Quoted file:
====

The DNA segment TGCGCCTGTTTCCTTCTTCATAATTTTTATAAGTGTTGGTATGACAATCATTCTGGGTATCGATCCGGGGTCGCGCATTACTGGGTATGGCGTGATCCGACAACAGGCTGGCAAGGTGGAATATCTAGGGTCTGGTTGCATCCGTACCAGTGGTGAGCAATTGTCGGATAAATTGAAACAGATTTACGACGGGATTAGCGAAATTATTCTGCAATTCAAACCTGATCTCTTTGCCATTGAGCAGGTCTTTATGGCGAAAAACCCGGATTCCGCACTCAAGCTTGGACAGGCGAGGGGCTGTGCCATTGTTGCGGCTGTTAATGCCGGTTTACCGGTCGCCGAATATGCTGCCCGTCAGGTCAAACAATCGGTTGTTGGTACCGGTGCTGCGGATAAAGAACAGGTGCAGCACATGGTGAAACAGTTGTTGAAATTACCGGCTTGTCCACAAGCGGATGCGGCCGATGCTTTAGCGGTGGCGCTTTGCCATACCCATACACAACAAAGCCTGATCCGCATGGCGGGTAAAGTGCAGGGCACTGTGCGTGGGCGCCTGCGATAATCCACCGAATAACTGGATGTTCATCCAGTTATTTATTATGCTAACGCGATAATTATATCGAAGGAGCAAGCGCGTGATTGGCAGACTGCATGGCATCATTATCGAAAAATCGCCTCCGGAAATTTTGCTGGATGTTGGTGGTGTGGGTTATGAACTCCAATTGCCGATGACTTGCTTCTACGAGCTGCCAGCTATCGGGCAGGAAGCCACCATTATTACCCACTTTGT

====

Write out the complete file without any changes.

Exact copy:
The DNA segment TGCGCCTGTTTCCTTCTTCATAATTTTTATAAGTGTTGGTATGACAATCATTCTGGGTATCGATCCGGGGTCGCGCATTACTGGGTATGGCGTGATCCGACAACAGGCTGGCAAGGTGGAATATCTAGGGTCTGGTTGCATCCGTACCAGTGGTGAGCAATTGTCGGATAAATTGAAACAGATTTACGACGGGATTAGCGAAATTATTCTGCAATTCAAACCTGATCTCTTTGCCATTGAGCAGGTCTTTATGGCGAAAAACCCGGATTCCGCACTCAAGCTTGGACAGGCGAGGGGCTGTGCCATTGTTGCGGCTGTTAATGCCGGTTTACCGGTCGCCGAATATGCTGCCCGTCAGGTCAAACAATCGGTTGTTGGTACCGGTGCTGCGGATAAAGAACAGGTGCAGCACATGGTGAAACAGTTGTTGAAATTACCGGCTTGTCCACAAGCGGATGCGGCCGATGCTTTAGCGGTGGCGCTTTGCCATACCCATACACAACAAAGCCTGATCCGCATGGCGGGTAAAGTGCAGGGCACTGTGCGTGGGCGCCTGCGATAATCCACCGAATAACTGGATGTTCATCCAGTTATTTATTATGCTAACGCGATAATTATATCGAAGGAGCAAGCGCGTGATTGGCAGACTGCATGGCATCATTATCGAAAAATCGCCTCCGGAAATTTTGCTGGATGTTGGTGGTGTGGGTTATGAACTCCAATTGCCGATGACTTGCTTCTACGAGCTGCCAGCTATCGGGCAGGAAGCCACCATTATTACCCACTTTGT